What is one benefit of the interview style?Each MMI station is assessed independently. This means that, although there is little chance to build a rapport with your interviewer, it’s less of a problem if you mess up on one of the stations, as none of the other examiners will know. You can therefore treat every station as a new interview and aim to impress each interviewer with your knowledge and skills.One benefit of a traditional panel interview is that, unlike an MMI, you will be with the same interviewers for the entirety of it, giving you the opportunity to build a rapport with your examiners. This also means that you can do your research beforehand into who is likely to interview you, as well as select topics to include in your personal statement that you’re particularly interested in and able to talk about in depth.
How should you prepare?MMIs involve a sequence of short scenarios and questions which you’ll be given a short amount of time to prepare for on the day, however, it’s crucial that you know what to expect ahead of time and prepare thoroughly before the day.
Firstly, despite following the same format, MMIs do differ between universities. While you won’t be able to predict exactly which stations you will encounter, it’s important to research your chosen universities ahead of time and see which stations are most commonly used.
You should also make sure that you’ve read up on medical ethics and kept up to date with news in the medical field in the run up to your MMI. This will ensure that you are able to discuss topical issues and answer commonly asked questions in a thoughtful and well-informed way.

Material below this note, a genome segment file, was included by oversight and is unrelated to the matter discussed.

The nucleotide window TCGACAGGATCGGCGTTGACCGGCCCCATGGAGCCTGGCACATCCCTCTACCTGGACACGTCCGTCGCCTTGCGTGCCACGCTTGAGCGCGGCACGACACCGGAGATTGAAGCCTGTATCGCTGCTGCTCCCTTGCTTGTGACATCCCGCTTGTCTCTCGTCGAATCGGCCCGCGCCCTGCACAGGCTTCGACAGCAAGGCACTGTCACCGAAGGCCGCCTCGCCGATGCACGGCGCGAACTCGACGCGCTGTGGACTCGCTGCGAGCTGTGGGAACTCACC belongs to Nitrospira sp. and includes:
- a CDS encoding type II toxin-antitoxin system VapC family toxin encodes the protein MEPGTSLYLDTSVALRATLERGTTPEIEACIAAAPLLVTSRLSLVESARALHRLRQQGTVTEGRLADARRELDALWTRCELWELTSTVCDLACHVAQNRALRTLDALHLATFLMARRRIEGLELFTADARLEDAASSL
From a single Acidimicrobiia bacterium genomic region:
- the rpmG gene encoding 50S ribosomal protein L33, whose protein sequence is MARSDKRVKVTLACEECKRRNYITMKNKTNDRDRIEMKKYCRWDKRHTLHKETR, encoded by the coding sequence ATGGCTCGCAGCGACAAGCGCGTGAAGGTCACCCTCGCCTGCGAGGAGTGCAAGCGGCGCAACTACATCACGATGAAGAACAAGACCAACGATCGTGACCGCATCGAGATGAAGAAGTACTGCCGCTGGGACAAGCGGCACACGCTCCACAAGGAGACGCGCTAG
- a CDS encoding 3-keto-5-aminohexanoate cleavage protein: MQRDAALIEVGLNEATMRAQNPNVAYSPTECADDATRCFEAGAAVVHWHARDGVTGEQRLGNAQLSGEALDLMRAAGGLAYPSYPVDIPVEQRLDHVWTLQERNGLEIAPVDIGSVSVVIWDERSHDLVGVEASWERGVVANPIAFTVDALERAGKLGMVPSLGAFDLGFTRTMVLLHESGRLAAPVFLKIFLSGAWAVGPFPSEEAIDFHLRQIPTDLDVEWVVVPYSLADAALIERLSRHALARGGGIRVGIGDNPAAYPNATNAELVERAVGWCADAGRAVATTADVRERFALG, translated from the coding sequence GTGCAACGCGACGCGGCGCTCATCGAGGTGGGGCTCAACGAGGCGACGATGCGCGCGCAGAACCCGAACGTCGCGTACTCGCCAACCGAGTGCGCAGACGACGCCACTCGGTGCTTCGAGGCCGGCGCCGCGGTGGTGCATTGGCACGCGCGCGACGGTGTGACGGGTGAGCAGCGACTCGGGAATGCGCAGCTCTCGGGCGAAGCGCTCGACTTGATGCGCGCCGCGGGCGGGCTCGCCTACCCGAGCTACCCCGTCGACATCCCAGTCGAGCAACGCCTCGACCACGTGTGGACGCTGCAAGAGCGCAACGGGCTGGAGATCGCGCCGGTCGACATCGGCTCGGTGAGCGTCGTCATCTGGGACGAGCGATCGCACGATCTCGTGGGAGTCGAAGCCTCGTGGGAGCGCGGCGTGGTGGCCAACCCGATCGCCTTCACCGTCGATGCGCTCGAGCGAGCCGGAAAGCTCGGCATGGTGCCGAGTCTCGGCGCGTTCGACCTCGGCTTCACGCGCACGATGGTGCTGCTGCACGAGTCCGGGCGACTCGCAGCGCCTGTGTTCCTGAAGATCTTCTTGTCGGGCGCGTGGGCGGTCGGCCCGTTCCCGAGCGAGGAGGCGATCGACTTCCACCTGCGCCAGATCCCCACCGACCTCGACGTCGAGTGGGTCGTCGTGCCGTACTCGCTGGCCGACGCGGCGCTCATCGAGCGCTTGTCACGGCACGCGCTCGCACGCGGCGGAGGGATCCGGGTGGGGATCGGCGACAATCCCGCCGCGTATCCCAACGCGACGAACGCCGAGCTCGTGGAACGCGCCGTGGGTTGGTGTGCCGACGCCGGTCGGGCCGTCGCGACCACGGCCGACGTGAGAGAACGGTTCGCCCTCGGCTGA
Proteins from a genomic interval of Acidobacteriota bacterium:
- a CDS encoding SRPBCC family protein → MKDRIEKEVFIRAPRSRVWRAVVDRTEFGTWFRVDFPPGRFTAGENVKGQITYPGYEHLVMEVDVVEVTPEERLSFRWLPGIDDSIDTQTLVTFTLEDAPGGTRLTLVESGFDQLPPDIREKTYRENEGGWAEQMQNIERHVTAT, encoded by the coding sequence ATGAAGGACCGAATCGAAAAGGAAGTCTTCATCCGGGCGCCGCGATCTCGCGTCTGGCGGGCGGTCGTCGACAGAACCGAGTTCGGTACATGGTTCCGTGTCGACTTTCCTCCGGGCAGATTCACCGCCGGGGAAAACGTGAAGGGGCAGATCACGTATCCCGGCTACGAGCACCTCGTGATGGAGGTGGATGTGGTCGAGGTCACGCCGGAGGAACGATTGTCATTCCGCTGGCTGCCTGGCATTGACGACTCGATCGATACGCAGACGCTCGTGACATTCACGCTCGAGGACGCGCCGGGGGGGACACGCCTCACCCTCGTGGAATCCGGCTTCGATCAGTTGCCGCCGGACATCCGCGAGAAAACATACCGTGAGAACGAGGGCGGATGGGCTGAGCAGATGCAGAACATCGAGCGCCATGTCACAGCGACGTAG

There are many other ways that you can prepare for an MMI – read more of our experts’ tips in our helpful guide.
Panel interviews will be more familiar to you as they usually follow a question-answer format, however, you won’t know the specific questions you’ll be asked in advance and there is plenty of preparation you should do to maximise your chances of success.
Firstly, make sure you do your research into commonly asked questions. For example, unlike in an MMI, you will almost certainly be asked questions relating to your UCAS application and academic experience. You should also always be prepared for the ‘standard’ questions in traditional interviews, such as: ‘Why this university?’, ‘Why medicine?’ and ‘Tell us about this point in your personal statement’.
Naturally, as part of your preparation, you should therefore know your personal statement inside out.
There are many other ways that you can prepare for a panel interview – read more of our experts’ tips in our helpful guide.

Note that all students applying to university for 2023, 2024 or 2025 will still be required to submit a UCAS personal statement as normal. However, from January 2025 onwards (October 2024, for Oxbridge applicants), there will be changes to the UCAS application process and students will no longer be required to write a personal statement. Instead, all applicants will answer a series of shorter, more tailored questions provided by UCAS.

Prepare for your Medicine interview with The Profs

Interviews are one of the most important stages in a medical school application and performing well can be the difference between securing an offer or missing out on a place. That’s where The Profs’ medical admissions team can help.

With expert interview training tutors on hand to help you prepare for MMIs and panel interviews and practise your interview skills, our team is proven to improve your chances of getting into your first and second-choice medical schools. Reach out to our medical admissions team today to find out more.